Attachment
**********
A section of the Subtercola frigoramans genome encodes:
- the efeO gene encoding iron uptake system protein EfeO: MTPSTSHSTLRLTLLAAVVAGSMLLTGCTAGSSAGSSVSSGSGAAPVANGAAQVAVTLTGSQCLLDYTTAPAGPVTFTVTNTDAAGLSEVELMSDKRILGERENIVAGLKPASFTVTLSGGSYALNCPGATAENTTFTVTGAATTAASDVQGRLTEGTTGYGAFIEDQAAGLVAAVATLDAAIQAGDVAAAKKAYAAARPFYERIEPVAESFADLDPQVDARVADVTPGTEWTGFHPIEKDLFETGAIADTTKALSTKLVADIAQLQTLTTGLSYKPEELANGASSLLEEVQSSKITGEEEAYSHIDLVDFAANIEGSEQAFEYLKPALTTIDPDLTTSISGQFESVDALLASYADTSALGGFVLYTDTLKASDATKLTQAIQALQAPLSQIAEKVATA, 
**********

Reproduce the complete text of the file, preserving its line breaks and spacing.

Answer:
A section of the Subtercola frigoramans genome encodes:
- the efeO gene encoding iron uptake system protein EfeO: MTPSTSHSTLRLTLLAAVVAGSMLLTGCTAGSSAGSSVSSGSGAAPVANGAAQVAVTLTGSQCLLDYTTAPAGPVTFTVTNTDAAGLSEVELMSDKRILGERENIVAGLKPASFTVTLSGGSYALNCPGATAENTTFTVTGAATTAASDVQGRLTEGTTGYGAFIEDQAAGLVAAVATLDAAIQAGDVAAAKKAYAAARPFYERIEPVAESFADLDPQVDARVADVTPGTEWTGFHPIEKDLFETGAIADTTKALSTKLVADIAQLQTLTTGLSYKPEELANGASSLLEEVQSSKITGEEEAYSHIDLVDFAANIEGSEQAFEYLKPALTTIDPDLTTSISGQFESVDALLASYADTSALGGFVLYTDTLKASDATKLTQAIQALQAPLSQIAEKVATA, 